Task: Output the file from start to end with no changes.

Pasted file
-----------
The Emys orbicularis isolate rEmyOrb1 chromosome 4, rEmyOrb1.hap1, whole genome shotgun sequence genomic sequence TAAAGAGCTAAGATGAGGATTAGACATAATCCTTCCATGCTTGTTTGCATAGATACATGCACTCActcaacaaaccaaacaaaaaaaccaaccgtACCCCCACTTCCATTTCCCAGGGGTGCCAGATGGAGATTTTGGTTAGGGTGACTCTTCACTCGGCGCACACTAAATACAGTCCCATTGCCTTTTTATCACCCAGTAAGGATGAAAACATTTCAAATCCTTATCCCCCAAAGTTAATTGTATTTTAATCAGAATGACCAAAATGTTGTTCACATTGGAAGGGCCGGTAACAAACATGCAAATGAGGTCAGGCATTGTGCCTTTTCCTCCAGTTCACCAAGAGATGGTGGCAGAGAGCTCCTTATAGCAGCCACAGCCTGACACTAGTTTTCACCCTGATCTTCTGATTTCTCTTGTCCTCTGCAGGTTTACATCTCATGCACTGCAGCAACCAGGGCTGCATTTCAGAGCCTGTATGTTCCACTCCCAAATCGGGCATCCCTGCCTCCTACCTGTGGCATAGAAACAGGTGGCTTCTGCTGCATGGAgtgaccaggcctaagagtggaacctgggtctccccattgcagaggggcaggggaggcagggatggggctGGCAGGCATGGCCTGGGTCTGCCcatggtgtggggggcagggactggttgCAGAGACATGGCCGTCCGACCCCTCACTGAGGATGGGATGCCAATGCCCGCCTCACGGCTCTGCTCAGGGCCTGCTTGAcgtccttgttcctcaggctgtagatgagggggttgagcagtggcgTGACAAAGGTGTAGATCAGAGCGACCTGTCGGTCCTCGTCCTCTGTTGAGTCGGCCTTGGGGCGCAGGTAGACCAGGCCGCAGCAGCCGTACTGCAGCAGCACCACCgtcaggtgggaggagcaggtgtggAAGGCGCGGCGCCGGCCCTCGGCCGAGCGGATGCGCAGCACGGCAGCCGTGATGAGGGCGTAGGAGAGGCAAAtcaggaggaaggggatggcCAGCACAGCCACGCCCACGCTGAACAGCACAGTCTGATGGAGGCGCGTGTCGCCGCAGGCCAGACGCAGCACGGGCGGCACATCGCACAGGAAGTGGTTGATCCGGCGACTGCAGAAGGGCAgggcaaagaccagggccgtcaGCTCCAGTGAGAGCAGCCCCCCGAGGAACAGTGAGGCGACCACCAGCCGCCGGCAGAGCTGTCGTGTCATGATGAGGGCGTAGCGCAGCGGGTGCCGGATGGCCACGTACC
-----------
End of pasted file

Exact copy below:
The Emys orbicularis isolate rEmyOrb1 chromosome 4, rEmyOrb1.hap1, whole genome shotgun sequence genomic sequence TAAAGAGCTAAGATGAGGATTAGACATAATCCTTCCATGCTTGTTTGCATAGATACATGCACTCActcaacaaaccaaacaaaaaaaccaaccgtACCCCCACTTCCATTTCCCAGGGGTGCCAGATGGAGATTTTGGTTAGGGTGACTCTTCACTCGGCGCACACTAAATACAGTCCCATTGCCTTTTTATCACCCAGTAAGGATGAAAACATTTCAAATCCTTATCCCCCAAAGTTAATTGTATTTTAATCAGAATGACCAAAATGTTGTTCACATTGGAAGGGCCGGTAACAAACATGCAAATGAGGTCAGGCATTGTGCCTTTTCCTCCAGTTCACCAAGAGATGGTGGCAGAGAGCTCCTTATAGCAGCCACAGCCTGACACTAGTTTTCACCCTGATCTTCTGATTTCTCTTGTCCTCTGCAGGTTTACATCTCATGCACTGCAGCAACCAGGGCTGCATTTCAGAGCCTGTATGTTCCACTCCCAAATCGGGCATCCCTGCCTCCTACCTGTGGCATAGAAACAGGTGGCTTCTGCTGCATGGAgtgaccaggcctaagagtggaacctgggtctccccattgcagaggggcaggggaggcagggatggggctGGCAGGCATGGCCTGGGTCTGCCcatggtgtggggggcagggactggttgCAGAGACATGGCCGTCCGACCCCTCACTGAGGATGGGATGCCAATGCCCGCCTCACGGCTCTGCTCAGGGCCTGCTTGAcgtccttgttcctcaggctgtagatgagggggttgagcagtggcgTGACAAAGGTGTAGATCAGAGCGACCTGTCGGTCCTCGTCCTCTGTTGAGTCGGCCTTGGGGCGCAGGTAGACCAGGCCGCAGCAGCCGTACTGCAGCAGCACCACCgtcaggtgggaggagcaggtgtggAAGGCGCGGCGCCGGCCCTCGGCCGAGCGGATGCGCAGCACGGCAGCCGTGATGAGGGCGTAGGAGAGGCAAAtcaggaggaaggggatggcCAGCACAGCCACGCCCACGCTGAACAGCACAGTCTGATGGAGGCGCGTGTCGCCGCAGGCCAGACGCAGCACGGGCGGCACATCGCACAGGAAGTGGTTGATCCGGCGACTGCAGAAGGGCAgggcaaagaccagggccgtcaGCTCCAGTGAGAGCAGCCCCCCGAGGAACAGTGAGGCGACCACCAGCCGCCGGCAGAGCTGTCGTGTCATGATGAGGGCGTAGCGCAGCGGGTGCCGGATGGCCACGTACC